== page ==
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April 6, 2017 · OPINION

Sheriff Mosier: Pull your application for 287(g)

By Eve Brooks

Sheriff Bob Mosier recently announced that he has applied to the federal government to participate in the jail-related program under Section 287(g) of the immigration law. He should withdraw the application now. Everyone makes mistakes, and fortunately Sheriff Mosier has time to rectify this one.

The sheriff’s announcement has sent shockwaves through the community, particularly those involved in agriculture and farming. It speaks to a harsh policy towards immigrants who fall under deportation laws. This action, in combination with a perceived increase in the use of roadblocks in areas used by immigrants to travel to and from farm work, sends fear through the immigrant community, many of whom are avoiding public spaces and programming as a result.

The 287(g) program is an agreement between local law enforcement that allows a state or local law enforcement entity to enter into a partnership with ICE, under a joint memorandum of agreement (MOA) to receive delegated authority for immigration enforcement within their jurisdictions. The local law enforcement agency is not paid by ICE for their staff time nor are they fully reimbursed for expenses incurred. The MOA signed between the locality and ICE is specifically about enforcement of civil — not criminal — violations of federal immigration law. Criminals — including criminal aliens — are those found guilty of crimes. They are deported upon release from jail.

The sheriff has failed to identify and quantify the problem he seeks to solve.

He has not explained why he has determined to make Fauquier only the second county in Virginia to seek to participate in the 287(g) program.

Participation in the 287(g) program is not needed to ensure deportation of jailed immigrants and therefore does not enhance safety. Undocumented immigrants detained in our jails are already rapidly identified by ICE and are transported to in federal detention facilities after release from jail. Virginia law requires that jails automatically send fingerprints of anyone arrested to ICE, which checks their status and issues detainers to hold those people for 48 hours if they are sought by ICE.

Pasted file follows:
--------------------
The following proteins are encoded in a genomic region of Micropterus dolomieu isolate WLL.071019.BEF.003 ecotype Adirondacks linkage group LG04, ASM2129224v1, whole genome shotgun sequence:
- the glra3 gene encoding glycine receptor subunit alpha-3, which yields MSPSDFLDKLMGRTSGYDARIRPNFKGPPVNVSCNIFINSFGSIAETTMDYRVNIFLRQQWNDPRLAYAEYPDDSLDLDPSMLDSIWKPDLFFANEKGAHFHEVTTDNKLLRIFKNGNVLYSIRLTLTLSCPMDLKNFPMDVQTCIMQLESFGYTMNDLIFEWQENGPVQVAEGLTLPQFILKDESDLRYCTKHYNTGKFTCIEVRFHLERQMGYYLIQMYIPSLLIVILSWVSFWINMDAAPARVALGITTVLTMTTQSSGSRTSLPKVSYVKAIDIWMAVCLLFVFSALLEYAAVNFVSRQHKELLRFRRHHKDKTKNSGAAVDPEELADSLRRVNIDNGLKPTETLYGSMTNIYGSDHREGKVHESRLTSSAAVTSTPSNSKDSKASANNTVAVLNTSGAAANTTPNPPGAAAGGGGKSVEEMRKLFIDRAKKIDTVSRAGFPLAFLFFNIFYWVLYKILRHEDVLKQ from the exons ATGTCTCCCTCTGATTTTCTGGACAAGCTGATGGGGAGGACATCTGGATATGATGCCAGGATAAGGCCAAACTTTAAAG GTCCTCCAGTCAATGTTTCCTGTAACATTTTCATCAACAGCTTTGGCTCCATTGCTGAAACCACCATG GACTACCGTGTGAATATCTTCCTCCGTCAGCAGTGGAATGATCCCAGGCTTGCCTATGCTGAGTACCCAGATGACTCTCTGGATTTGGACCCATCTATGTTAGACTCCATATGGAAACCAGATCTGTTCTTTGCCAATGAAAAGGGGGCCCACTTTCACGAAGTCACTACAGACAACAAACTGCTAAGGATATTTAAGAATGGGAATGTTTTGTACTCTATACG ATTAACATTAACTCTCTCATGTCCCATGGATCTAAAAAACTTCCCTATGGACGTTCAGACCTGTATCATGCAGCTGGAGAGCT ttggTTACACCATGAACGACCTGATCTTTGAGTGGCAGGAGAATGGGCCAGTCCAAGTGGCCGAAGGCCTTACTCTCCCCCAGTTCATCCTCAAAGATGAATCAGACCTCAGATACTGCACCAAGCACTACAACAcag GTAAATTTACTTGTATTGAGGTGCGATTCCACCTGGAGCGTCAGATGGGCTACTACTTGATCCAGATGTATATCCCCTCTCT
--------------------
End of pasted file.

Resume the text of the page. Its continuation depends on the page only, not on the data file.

The sheriff has claimed that his intent is to make the community safer.

This statement is not supported by facts.

The sheriff has failed to show that the immigrant population in general is a threat to safety, necessitating focused resources. The sheriff provides no data to demonstrate that immigrants in the county are engaged in crime in numbers proportionally higher than the native-born population. Indeed, national data clearly demonstrates that the immigrant population as a whole is less likely to engage in crime than the native population.

Moreover, when immigrants are involved in serious crimes, they are subject to the justice system. Deputizing the sheriffs in the jail in no way enhances the capacity of the sheriff’s department to arrest and jail offenders.